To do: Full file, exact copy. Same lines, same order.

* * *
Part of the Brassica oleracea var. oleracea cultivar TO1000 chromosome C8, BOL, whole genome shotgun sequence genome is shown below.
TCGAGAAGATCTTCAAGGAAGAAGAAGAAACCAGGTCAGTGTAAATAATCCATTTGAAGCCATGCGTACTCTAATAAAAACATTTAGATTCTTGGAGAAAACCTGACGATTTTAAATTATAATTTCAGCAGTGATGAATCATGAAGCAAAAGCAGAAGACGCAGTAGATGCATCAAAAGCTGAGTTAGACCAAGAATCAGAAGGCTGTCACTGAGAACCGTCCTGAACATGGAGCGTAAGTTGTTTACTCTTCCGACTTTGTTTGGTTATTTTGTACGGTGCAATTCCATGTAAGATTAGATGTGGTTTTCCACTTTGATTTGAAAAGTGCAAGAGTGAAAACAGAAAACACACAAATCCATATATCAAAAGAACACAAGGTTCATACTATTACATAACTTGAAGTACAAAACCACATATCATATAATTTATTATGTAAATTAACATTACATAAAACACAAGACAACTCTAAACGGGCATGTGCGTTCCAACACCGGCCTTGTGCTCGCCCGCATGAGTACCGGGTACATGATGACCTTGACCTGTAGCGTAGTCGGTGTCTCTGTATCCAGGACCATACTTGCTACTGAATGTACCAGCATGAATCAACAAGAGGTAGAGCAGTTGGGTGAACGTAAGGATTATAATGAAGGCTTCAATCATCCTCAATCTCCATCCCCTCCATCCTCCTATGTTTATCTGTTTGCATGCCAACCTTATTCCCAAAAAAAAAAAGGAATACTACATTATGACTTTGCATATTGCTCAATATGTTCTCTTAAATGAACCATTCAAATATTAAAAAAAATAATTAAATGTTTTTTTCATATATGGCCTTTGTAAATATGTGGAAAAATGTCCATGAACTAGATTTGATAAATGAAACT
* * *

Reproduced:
Part of the Brassica oleracea var. oleracea cultivar TO1000 chromosome C8, BOL, whole genome shotgun sequence genome is shown below.
TCGAGAAGATCTTCAAGGAAGAAGAAGAAACCAGGTCAGTGTAAATAATCCATTTGAAGCCATGCGTACTCTAATAAAAACATTTAGATTCTTGGAGAAAACCTGACGATTTTAAATTATAATTTCAGCAGTGATGAATCATGAAGCAAAAGCAGAAGACGCAGTAGATGCATCAAAAGCTGAGTTAGACCAAGAATCAGAAGGCTGTCACTGAGAACCGTCCTGAACATGGAGCGTAAGTTGTTTACTCTTCCGACTTTGTTTGGTTATTTTGTACGGTGCAATTCCATGTAAGATTAGATGTGGTTTTCCACTTTGATTTGAAAAGTGCAAGAGTGAAAACAGAAAACACACAAATCCATATATCAAAAGAACACAAGGTTCATACTATTACATAACTTGAAGTACAAAACCACATATCATATAATTTATTATGTAAATTAACATTACATAAAACACAAGACAACTCTAAACGGGCATGTGCGTTCCAACACCGGCCTTGTGCTCGCCCGCATGAGTACCGGGTACATGATGACCTTGACCTGTAGCGTAGTCGGTGTCTCTGTATCCAGGACCATACTTGCTACTGAATGTACCAGCATGAATCAACAAGAGGTAGAGCAGTTGGGTGAACGTAAGGATTATAATGAAGGCTTCAATCATCCTCAATCTCCATCCCCTCCATCCTCCTATGTTTATCTGTTTGCATGCCAACCTTATTCCCAAAAAAAAAAAGGAATACTACATTATGACTTTGCATATTGCTCAATATGTTCTCTTAAATGAACCATTCAAATATTAAAAAAAATAATTAAATGTTTTTTTCATATATGGCCTTTGTAAATATGTGGAAAAATGTCCATGAACTAGATTTGATAAATGAAACT